By Ronn Blitzer
Published August 21, 2019
First, he walked away. Now, he’s playing hardball.
After Danish Prime Minister Mette Frederiksen refused to sell the semi-autonomous territory – a scenario that was only recently reported, may or may not be serious, and is generally viewed as occupying a space somewhere between absurd and strategically brilliant – Trump canceled a trip to Denmark and then lashed out at the country Wednesday for not pulling its weight with NATO spending.
Trump claimed that considering Denmark’s wealth, they should be contributing far more, especially compared with what the U.S. spends.
“For the record, Denmark is only at 1.35% of GDP for NATO spending. They are a wealthy country and should be at 2%. We protect Europe and yet, only 8 of the 28 NATO countries are at the 2% mark. The United States is at a much, much higher level than that,” Trump tweeted Wednesday afternoon.
The president has long pressured other NATO countries to commit more toward defense spending. He said that due to his attention to the matter, other NATO countries have pledged $100 billion more, but even that is “still way short of what they should pay for the incredible military protection provided.”
The president then shared a graph showing that the U.S. spends just under 3.5 percent of the country’s GDP, with the next highest being Greece at 2.24 percent. The chart shows that most countries have increased their percentages over the past five years, while the U.S. has been able to decrease its commitment while still being well ahead of the others.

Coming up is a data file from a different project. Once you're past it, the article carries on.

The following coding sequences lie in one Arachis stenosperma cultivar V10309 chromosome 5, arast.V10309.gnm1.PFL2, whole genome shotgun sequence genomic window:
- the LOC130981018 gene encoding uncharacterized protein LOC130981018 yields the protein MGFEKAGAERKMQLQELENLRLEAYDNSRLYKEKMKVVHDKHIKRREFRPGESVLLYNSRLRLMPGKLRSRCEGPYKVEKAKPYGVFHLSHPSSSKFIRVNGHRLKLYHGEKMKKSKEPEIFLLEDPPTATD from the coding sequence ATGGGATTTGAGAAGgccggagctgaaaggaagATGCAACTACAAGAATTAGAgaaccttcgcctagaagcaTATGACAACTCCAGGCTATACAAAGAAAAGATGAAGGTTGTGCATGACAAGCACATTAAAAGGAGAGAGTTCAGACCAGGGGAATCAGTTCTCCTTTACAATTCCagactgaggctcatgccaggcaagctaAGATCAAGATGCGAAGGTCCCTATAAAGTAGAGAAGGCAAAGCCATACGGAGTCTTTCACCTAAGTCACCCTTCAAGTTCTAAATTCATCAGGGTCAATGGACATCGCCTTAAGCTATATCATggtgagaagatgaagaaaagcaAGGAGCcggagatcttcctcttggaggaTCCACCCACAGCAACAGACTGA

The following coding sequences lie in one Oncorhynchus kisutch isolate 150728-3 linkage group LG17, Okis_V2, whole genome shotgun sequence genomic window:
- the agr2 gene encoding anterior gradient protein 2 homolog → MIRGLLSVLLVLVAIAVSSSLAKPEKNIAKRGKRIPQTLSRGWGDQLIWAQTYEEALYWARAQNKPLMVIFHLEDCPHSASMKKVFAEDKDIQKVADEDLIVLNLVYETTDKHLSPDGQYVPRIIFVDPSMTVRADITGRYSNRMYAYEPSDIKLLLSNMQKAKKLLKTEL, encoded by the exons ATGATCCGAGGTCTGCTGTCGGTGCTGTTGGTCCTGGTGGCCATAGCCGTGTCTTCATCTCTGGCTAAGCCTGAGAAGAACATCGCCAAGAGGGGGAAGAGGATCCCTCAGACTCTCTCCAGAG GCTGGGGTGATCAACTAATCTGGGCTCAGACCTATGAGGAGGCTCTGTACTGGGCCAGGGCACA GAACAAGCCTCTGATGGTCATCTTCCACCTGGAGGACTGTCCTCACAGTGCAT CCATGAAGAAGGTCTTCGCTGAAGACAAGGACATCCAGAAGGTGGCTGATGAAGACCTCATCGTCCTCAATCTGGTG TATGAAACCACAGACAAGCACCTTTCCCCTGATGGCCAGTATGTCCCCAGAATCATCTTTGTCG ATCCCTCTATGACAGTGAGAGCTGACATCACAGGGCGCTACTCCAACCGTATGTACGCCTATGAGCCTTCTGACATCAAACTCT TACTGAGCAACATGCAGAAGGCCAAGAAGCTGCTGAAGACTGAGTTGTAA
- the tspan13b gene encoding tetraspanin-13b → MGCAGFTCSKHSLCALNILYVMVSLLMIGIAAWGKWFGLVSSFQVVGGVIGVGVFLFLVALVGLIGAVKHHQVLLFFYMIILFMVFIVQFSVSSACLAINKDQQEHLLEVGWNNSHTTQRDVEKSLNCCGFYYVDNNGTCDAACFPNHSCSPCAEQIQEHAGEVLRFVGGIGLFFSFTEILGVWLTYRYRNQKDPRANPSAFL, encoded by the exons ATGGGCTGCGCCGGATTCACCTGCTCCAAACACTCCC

In April, NATO Secretary General Jens Stoltenberg credited Trump for the spike in military funding among NATO nations.
“Allies must spend more on defense. This has been the clear message from President Trump,” he said. “And this message is having a real impact.”
Trump was originally planning a visit to Denmark, but canceled Tuesday after Frederiksen said Greenland was not for sale and called the idea “absurd.”
"Denmark is a very special country with incredible people, but based on Prime Minister Mette Frederiksen’s comments, that she would have no interest in discussing the purchase of Greenland, I will be postponing our meeting scheduled in two weeks for another time," Trump tweeted.
"The Prime Minister was able to save a great deal of expense and effort for both the United States and Denmark by being so direct," he added. "I thank her for that and look forward to rescheduling sometime in the future!"
Trump has defended the idea, recalling that President Harry Truman also considered it.
The president personally criticized Frederiksen, calling her response “nasty.” In remarks outside the White House Wednesday, he described her statement as “a very not nice way of saying something,” and declared, “You don’t talk to the United States that way, at least under me.”
Fox News’ Gregg Re contributed to this report.